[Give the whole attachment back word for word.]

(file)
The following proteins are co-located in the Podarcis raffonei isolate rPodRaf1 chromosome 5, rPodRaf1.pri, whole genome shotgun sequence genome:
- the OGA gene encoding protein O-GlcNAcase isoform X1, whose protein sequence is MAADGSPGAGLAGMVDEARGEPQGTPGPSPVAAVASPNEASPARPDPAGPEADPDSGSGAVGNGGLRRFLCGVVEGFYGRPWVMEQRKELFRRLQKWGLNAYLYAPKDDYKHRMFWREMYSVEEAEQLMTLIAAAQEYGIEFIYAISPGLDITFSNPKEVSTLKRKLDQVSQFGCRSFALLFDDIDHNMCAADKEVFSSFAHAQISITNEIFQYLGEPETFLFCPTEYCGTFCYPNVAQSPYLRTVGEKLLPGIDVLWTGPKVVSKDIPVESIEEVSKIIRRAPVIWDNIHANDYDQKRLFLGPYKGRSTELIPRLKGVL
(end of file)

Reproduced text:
The following proteins are co-located in the Podarcis raffonei isolate rPodRaf1 chromosome 5, rPodRaf1.pri, whole genome shotgun sequence genome:
- the OGA gene encoding protein O-GlcNAcase isoform X1, whose protein sequence is MAADGSPGAGLAGMVDEARGEPQGTPGPSPVAAVASPNEASPARPDPAGPEADPDSGSGAVGNGGLRRFLCGVVEGFYGRPWVMEQRKELFRRLQKWGLNAYLYAPKDDYKHRMFWREMYSVEEAEQLMTLIAAAQEYGIEFIYAISPGLDITFSNPKEVSTLKRKLDQVSQFGCRSFALLFDDIDHNMCAADKEVFSSFAHAQISITNEIFQYLGEPETFLFCPTEYCGTFCYPNVAQSPYLRTVGEKLLPGIDVLWTGPKVVSKDIPVESIEEVSKIIRRAPVIWDNIHANDYDQKRLFLGPYKGRSTELIPRLKGVL